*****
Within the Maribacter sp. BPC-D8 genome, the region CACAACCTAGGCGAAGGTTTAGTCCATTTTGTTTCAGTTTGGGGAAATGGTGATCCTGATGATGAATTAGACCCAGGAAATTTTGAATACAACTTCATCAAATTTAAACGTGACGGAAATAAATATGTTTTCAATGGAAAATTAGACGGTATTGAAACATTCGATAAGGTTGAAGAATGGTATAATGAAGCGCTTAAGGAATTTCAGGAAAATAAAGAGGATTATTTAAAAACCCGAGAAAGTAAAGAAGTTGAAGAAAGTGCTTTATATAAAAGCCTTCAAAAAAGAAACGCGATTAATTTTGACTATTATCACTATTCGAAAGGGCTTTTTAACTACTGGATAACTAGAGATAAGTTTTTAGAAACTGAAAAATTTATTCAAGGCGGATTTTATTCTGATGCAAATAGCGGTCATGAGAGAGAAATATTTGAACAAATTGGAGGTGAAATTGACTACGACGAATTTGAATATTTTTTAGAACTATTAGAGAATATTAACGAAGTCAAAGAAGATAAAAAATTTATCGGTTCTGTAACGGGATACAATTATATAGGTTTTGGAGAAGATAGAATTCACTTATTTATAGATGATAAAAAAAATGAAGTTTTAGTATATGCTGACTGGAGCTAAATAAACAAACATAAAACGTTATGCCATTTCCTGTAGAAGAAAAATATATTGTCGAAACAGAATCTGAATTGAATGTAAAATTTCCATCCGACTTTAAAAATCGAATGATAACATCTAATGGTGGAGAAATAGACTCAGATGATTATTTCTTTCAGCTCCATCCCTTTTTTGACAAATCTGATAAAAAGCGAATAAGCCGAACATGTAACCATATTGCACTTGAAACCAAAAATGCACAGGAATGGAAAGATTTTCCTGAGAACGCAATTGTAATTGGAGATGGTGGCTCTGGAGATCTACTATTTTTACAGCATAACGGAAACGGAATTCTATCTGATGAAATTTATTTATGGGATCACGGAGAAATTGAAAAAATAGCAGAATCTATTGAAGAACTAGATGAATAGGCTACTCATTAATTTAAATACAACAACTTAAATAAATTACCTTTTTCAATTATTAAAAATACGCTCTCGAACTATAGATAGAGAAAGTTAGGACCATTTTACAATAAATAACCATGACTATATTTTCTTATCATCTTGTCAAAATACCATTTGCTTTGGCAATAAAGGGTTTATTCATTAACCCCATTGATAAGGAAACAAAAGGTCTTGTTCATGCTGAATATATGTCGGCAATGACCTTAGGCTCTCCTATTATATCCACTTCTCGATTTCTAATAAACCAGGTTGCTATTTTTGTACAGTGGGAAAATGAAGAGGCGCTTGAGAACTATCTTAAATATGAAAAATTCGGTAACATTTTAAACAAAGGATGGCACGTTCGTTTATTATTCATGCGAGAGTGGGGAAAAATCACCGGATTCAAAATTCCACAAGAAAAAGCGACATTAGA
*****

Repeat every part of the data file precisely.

Within the Maribacter sp. BPC-D8 genome, the region CACAACCTAGGCGAAGGTTTAGTCCATTTTGTTTCAGTTTGGGGAAATGGTGATCCTGATGATGAATTAGACCCAGGAAATTTTGAATACAACTTCATCAAATTTAAACGTGACGGAAATAAATATGTTTTCAATGGAAAATTAGACGGTATTGAAACATTCGATAAGGTTGAAGAATGGTATAATGAAGCGCTTAAGGAATTTCAGGAAAATAAAGAGGATTATTTAAAAACCCGAGAAAGTAAAGAAGTTGAAGAAAGTGCTTTATATAAAAGCCTTCAAAAAAGAAACGCGATTAATTTTGACTATTATCACTATTCGAAAGGGCTTTTTAACTACTGGATAACTAGAGATAAGTTTTTAGAAACTGAAAAATTTATTCAAGGCGGATTTTATTCTGATGCAAATAGCGGTCATGAGAGAGAAATATTTGAACAAATTGGAGGTGAAATTGACTACGACGAATTTGAATATTTTTTAGAACTATTAGAGAATATTAACGAAGTCAAAGAAGATAAAAAATTTATCGGTTCTGTAACGGGATACAATTATATAGGTTTTGGAGAAGATAGAATTCACTTATTTATAGATGATAAAAAAAATGAAGTTTTAGTATATGCTGACTGGAGCTAAATAAACAAACATAAAACGTTATGCCATTTCCTGTAGAAGAAAAATATATTGTCGAAACAGAATCTGAATTGAATGTAAAATTTCCATCCGACTTTAAAAATCGAATGATAACATCTAATGGTGGAGAAATAGACTCAGATGATTATTTCTTTCAGCTCCATCCCTTTTTTGACAAATCTGATAAAAAGCGAATAAGCCGAACATGTAACCATATTGCACTTGAAACCAAAAATGCACAGGAATGGAAAGATTTTCCTGAGAACGCAATTGTAATTGGAGATGGTGGCTCTGGAGATCTACTATTTTTACAGCATAACGGAAACGGAATTCTATCTGATGAAATTTATTTATGGGATCACGGAGAAATTGAAAAAATAGCAGAATCTATTGAAGAACTAGATGAATAGGCTACTCATTAATTTAAATACAACAACTTAAATAAATTACCTTTTTCAATTATTAAAAATACGCTCTCGAACTATAGATAGAGAAAGTTAGGACCATTTTACAATAAATAACCATGACTATATTTTCTTATCATCTTGTCAAAATACCATTTGCTTTGGCAATAAAGGGTTTATTCATTAACCCCATTGATAAGGAAACAAAAGGTCTTGTTCATGCTGAATATATGTCGGCAATGACCTTAGGCTCTCCTATTATATCCACTTCTCGATTTCTAATAAACCAGGTTGCTATTTTTGTACAGTGGGAAAATGAAGAGGCGCTTGAGAACTATCTTAAATATGAAAAATTCGGTAACATTTTAAACAAAGGATGGCACGTTCGTTTATTATTCATGCGAGAGTGGGGAAAAATCACCGGATTCAAAATTCCACAAGAAAAAGCGACATTAGA